Lizabeth Cohen’s new book, “Saving America’s Cities: Ed Logue and the Struggle to Renew Urban America in the Suburban Age” (Farrar, Straus & Giroux), is an attempt to salvage the villain’s reputation, mostly by putting it in the Tragedy of Good Intentions basket instead of the Arrogance of Élitist Certainties basket, albeit recognizing that these are adjacent baskets. Cohen, an American historian at Harvard, reminds the reader, as any first-rate historian would, that what look, in the retrospective cartooning of polemical history, like obvious choices and clear moral lessons are usually gradated and surprising. Logue, whose career was more far reaching and ambitious than that of any other urbanist of his time, helped remake New Haven, Boston, and New York, and his ambitions for city planning were thoroughly progressive: “To demonstrate that people of different incomes, races, and ethnic origins can live together . . . and that they can send their children to the same public schools.” Despite his reputation as a “slum-clearer,” Logue was uncompromising about the primacy of integration. “The pursuit of racial, not just income, diversity in residential projects animated all his work,” Cohen writes. (Jane Jacobs, to put it charitably, didn’t really notice that her beloved Hudson Street, in the West Village, tended toward the monochrome.)
I can’t recall whether music writers took issue with the accuracy or relevancy of Almost Famous when it was released in 2000, but I imagine they might’ve seen 1973 as “the good ol’ days” before everything got corporate. Sure, file-sharing and streaming had yet to fully decimate the music industry and print journalism was thriving in all genres, but publications had to play nice with teen pop, nu-metal, rap-rock, pop-punk, and Southern hip-hop, all modes of music that critics could casually disregard or outright mock in the past. Meanwhile, Almost Famous: The Musical premiered during the most brutal stretch in a year when “profoundly demoralizing” is the baseline for music journalism.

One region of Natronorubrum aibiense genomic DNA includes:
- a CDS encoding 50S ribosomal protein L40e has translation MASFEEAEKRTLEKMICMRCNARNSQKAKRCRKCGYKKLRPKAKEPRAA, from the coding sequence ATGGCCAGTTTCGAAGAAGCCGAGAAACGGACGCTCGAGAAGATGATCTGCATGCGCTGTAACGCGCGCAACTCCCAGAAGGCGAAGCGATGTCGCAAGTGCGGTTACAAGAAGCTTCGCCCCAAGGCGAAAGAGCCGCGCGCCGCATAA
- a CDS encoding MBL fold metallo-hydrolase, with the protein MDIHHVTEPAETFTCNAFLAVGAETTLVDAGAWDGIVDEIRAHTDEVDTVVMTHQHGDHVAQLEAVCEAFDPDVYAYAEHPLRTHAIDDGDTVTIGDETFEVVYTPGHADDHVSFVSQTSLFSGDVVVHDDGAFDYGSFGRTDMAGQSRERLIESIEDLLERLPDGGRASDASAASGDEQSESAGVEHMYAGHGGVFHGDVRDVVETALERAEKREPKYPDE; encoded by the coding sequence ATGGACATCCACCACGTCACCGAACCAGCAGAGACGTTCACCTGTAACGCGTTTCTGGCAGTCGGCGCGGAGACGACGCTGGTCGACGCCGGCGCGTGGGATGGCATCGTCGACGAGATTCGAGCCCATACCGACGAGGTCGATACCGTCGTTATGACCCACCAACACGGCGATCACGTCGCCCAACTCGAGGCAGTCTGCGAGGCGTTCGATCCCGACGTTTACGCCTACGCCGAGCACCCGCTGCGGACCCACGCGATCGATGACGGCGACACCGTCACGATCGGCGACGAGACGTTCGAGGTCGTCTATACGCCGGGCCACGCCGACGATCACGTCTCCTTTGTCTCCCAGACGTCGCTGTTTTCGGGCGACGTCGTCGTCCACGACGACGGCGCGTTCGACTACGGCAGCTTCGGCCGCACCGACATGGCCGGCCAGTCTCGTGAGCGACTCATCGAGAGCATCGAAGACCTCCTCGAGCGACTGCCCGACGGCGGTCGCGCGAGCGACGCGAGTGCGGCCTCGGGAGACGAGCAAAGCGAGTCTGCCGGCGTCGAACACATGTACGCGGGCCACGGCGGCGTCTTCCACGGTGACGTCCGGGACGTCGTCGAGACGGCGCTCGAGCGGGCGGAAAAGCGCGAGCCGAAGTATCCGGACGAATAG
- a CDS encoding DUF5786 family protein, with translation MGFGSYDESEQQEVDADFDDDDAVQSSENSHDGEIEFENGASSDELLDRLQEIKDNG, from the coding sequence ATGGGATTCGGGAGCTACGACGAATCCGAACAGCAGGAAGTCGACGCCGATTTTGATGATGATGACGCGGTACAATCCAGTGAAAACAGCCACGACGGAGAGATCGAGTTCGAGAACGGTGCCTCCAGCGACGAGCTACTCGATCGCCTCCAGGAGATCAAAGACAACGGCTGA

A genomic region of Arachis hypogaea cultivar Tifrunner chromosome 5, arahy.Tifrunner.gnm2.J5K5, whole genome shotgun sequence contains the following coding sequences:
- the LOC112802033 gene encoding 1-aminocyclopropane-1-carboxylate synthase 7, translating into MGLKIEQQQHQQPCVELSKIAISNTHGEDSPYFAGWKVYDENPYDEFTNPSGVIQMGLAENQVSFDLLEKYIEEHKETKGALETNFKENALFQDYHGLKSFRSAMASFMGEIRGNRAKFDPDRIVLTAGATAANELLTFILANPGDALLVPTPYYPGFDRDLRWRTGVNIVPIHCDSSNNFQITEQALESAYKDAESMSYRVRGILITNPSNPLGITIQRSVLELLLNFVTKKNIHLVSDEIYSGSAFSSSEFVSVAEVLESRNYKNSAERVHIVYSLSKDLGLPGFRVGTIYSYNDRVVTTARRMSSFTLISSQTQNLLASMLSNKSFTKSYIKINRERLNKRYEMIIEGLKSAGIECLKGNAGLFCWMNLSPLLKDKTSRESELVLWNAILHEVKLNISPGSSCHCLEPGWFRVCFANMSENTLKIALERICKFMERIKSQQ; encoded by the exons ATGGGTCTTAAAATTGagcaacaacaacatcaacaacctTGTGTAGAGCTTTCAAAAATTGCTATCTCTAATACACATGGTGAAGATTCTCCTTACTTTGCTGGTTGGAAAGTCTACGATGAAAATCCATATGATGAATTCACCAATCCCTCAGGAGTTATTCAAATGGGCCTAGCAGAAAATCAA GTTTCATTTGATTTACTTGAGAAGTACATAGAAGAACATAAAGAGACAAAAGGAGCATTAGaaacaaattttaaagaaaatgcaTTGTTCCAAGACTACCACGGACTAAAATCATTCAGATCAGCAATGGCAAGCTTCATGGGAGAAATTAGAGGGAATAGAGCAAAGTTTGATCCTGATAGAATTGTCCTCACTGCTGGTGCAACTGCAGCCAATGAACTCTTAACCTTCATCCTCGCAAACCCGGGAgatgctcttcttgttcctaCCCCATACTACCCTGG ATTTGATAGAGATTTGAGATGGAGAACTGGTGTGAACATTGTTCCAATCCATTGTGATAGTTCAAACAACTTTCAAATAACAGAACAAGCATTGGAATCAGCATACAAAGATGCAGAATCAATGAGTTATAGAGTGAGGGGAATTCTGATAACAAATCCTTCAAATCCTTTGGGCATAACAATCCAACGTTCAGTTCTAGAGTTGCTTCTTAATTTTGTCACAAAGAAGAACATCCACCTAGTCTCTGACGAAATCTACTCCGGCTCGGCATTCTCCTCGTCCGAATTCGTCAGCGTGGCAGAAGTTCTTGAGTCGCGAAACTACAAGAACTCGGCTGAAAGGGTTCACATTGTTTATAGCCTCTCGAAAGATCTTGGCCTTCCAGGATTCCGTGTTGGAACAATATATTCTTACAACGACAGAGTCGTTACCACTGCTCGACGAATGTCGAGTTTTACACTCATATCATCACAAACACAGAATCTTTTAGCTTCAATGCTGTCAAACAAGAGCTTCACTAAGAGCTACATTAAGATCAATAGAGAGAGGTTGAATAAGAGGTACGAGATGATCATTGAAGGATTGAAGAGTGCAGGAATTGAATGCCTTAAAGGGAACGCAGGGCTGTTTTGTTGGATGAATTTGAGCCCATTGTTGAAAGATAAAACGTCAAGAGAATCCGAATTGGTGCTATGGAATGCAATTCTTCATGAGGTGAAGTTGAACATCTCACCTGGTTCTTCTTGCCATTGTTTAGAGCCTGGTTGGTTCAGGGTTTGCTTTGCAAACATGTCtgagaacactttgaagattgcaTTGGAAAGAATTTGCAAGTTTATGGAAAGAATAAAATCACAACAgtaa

Lifting the lid from the thin gold box, I found my anniversary gift: a stack of papyrus-style paper on which my husband had printed the email correspondence of our early courtship.
Well, half of it. During the 90s, emails were not yet recorded in conversation threads; he’d been able to recover the emails he’d received from me, but not his responses.
As a joke, he added a title page, The “Best” of Dheepa. Back then, rather than “Love” or “Sincerely,” I closed my correspondence with the word “Best,” which I’d adopted from a college professor. I thought it was refined and sophisticated.
My husband thought it was ponderous and formal.
André Aciman’s 2007 breakthrough novel, Call Me By Your Name – later made into an award-winning film directed by Luca Guadagnino – told the story of a blossoming romance between 17-year-old Elio and 24-year-old Oliver. Exploring themes of passion, obsession and time, the book has since acquired the status of a modern gay classic.
In Find Me, Aciman returns to the lives of Elio and Oliver some 20 years later, albeit via a circuitous route: we have to wait until almost halfway through the novel for Elio’s first appearance, and are not reacquainted with Oliver until the penultimate section. But what Aciman offers us in the meantime is an intense and rewarding prelude.
Written before most of her other work that Stephen Snyder has translated into English, it shows her digging into many of the same concerns as her later work: art, loss, beauty, love, memory, caretaking, and old age. There are tropes and moments present that one might reasonably label “Orwellian,” but at its center The Memory Police is a story about what it means to be a writer and the impermanence of art, all masquerading as a dystopian fable.